My Fairman family was always sort of a mystery to me. My mom’s mom was born a Fairman and although I knew of the existence of some members of the family through things my mother told me, I had only met only one Fairman while growing up, my mom’s Uncle Dewey. And it was only once or twice that I saw him. All the other Fairman family members were never in our home, never called, just pretty much not part of our lives. The past couple of years I tried to remedy that situation and I researched and reached out to the Fairman family. Most have been so very welcoming and have shared Fairman stories with me. I have met up with a few and we really enjoyed our meeting, I plan to meet with more in the near future. I blogged about some of the Fairman family here. But this blog entry is about one of the Fairman family that I found during my research that I thought was especially interesting.
It turns out that the Fairmans were some of the very first settlers of the colonies, starting with John Firmin arriving in about 1630 who settled first in Watertown, Connecticut. One of his descendants is Gideon Fairman (1774-1827) who is my 2nd cousin 6 times removed. While researching the Fairman family I came across Gideon’s portrait and I was intrigued. It turns out that he was an important artist in his day. His specialty was engraving which I had to look up as I wasn’t familiar with the term in art: Engraving, technique of making prints from metal plates into which a design has been incised with a cutting tool called a burin.
I found this write up of Gideon from 1859 and it seems to sum up well what Gideon did through his life:
The Lives of Eminent Philadelphians, Now Deceased
By Henry Simpson
Member of the Historical Society of Pennsylvania
Gideon Fairman—a captain, and then a colonel, in the war of 1812, of militia, and volunteers—was born at Newtown, Fairfield County, Connecticut, June 26th, 1774.
At an early age he exhibited an extraordinary mechanical ingenuity and taste for the fine arts. He placed himself as an apprentice to Isaac Crane, a mechanic in New Mitford, a few miles distant from Newtown. Shortly after he came to the town, an English engraver by the name of Brunton, to whom some specimens of Fairman’s genius had been shown, pronounced his performances astonishing, and advised his father to encourage the youth in a pursuit in which he bade so fair to distinguish himself.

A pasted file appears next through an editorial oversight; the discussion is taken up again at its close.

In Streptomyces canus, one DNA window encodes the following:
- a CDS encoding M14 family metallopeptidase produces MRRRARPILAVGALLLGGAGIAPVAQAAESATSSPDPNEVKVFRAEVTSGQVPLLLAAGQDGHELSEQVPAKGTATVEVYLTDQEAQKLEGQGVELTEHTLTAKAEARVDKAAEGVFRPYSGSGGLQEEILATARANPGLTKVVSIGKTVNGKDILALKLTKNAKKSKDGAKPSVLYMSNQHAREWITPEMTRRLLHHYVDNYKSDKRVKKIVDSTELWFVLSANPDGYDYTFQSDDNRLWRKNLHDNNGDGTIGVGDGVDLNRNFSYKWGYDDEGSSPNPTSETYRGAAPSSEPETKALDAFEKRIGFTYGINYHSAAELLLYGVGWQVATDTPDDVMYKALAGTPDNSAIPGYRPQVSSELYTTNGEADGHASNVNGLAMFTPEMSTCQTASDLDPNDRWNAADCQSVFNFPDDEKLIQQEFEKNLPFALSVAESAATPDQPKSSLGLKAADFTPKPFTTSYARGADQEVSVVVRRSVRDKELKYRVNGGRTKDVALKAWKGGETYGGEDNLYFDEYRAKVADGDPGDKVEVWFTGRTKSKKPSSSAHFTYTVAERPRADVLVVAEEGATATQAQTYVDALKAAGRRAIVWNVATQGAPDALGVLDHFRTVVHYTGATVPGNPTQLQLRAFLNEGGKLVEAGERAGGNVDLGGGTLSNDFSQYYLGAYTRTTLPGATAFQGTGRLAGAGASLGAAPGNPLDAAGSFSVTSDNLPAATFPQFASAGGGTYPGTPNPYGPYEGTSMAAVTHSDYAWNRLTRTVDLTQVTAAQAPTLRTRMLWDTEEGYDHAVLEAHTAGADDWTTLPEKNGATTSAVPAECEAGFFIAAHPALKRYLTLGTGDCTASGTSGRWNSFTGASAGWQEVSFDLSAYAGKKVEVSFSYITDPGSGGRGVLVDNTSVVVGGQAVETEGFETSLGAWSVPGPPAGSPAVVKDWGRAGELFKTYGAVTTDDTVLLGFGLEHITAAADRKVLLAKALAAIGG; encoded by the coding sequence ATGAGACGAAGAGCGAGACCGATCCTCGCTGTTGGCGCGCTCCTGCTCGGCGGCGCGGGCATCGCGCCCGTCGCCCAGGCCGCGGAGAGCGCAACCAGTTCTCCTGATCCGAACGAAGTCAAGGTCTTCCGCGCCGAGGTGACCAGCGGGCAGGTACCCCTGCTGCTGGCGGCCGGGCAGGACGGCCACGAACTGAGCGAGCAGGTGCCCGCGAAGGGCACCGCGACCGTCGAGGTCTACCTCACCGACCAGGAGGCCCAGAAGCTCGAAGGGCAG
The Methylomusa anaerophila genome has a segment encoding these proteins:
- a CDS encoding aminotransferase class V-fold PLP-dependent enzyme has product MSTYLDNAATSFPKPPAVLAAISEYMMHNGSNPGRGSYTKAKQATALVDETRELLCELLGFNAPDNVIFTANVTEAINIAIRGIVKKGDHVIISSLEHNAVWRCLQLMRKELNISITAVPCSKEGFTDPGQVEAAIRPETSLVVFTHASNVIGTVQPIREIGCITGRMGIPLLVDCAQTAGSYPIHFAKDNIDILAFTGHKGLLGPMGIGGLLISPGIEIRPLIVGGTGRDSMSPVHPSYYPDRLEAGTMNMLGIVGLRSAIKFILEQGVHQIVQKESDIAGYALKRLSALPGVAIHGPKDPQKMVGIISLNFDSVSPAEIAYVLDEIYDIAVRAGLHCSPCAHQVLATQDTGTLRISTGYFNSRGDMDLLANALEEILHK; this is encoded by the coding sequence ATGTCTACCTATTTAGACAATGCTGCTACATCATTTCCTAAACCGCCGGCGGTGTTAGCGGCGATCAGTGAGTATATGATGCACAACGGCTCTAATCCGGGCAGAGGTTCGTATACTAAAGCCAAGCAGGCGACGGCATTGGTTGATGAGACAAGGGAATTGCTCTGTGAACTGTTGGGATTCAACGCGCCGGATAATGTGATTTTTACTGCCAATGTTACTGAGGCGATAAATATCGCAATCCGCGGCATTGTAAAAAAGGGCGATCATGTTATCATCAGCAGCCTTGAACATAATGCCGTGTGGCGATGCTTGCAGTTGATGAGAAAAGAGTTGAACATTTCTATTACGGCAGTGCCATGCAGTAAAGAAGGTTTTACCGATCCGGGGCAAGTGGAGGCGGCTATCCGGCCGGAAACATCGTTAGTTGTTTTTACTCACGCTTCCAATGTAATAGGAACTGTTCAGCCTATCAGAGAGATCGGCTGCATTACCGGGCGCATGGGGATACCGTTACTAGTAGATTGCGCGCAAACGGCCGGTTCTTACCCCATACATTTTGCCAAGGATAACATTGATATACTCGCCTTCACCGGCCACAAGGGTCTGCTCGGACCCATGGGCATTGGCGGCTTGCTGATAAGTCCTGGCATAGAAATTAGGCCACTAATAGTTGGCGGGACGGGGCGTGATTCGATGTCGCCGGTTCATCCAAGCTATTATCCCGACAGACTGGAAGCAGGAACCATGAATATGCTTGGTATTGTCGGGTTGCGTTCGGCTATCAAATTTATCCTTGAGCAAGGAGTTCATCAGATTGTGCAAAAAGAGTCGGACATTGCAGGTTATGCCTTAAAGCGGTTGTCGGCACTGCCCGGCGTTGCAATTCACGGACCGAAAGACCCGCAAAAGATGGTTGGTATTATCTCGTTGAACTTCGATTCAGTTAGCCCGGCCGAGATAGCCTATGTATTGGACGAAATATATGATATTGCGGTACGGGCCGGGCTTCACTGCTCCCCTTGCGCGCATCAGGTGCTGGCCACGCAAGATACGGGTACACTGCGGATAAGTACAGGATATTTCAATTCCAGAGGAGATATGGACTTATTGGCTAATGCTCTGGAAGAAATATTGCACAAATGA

After residing a short time at New Mitford with his family, he determined to leave a place where he could obtain no instruction in the art of engraving. He therefore started on foot with eighteen cents in his pocket, and walked to Hudson, on the North River. From thence he found means to reach Albany, where he bound himself apprentice to Messrs. Isaac and George Hutton, jewellers and engravers.
At the age of twenty-one he commenced business for himself, winning the good opinion of all by a natural grace of manner, joined to great intelligence and a fine person.
In 1798, he married. In 1810, he came to this city, where a company of bank-note engravers was formed under the firm-title of Murray, Draper, Fairman & Co., who commenced business in Sansom Street above Eighth Street.
In the year 1819, he was induced to enter into another partnership with Mr. Jacob Perkins, and he accompanied the latter to England, where he resided three years. Not long after commencing business in England, they took into partnership the celebrated engraver, Charles Heath.
Mr. Fairman died on the 18th of April, 1827. He was, to the last, a man of uncommon physical powers, beauty of person, and elegance of deportment. He and the late George Murray contributed more than any other persons to elevate the beautiful art of engraving in this country.
I was so surprised to learn he was a volunteer in the War of 1812 and rose to the rank of Colonel, which he was addressed by for the remainder of his life. He was a detailed artist, highly regarded, and was very much the entrepreneur, being in many business partnerships in his life. Following are a few of his engravings that exist today:
Gideon was also involved with some partners in bank note engraving. At that time banks printed their own paper money and for a time Gideon and partners printed quite a bit of money for bank customers. Unfortunately, this also led to criminals trying to take advantage. Here is an article I found in an Albany, New York newspaper from August 1825.
I found a follow up article on the robbery. It seems that 2 years after the robbery, after Gideon’s death, the police rounded up a gang of counterfeiters and in a trunk they found 50 of the bank note impressions that they believed came from Gideon’s robbery. I don’t know how many were stolen, but I am glad they were found. Counterfeiting was very rampant in those days and the police were always on the look out.
As far as Gidions personal life, I am having a little trouble nailing down if he was married once or twice. I know he had one son that died at 5 months old and one daughter that survived. But one article I read said he had a few children but I can’t quite find any records of more children yet. I won’t give up though.
Gideon died on the 17th of March, 1827. He was only 51 years old although by the standards of that time he was pretty old. I found a flowery obituary for him on Newspapers.com.
Lastly, here is a painting of Gideon done by Thomas Sulley in 1824, just 3 years before his death.
I love finding out more about my Fairman side of the family, they are an interesting bunch. Stay tuned for more!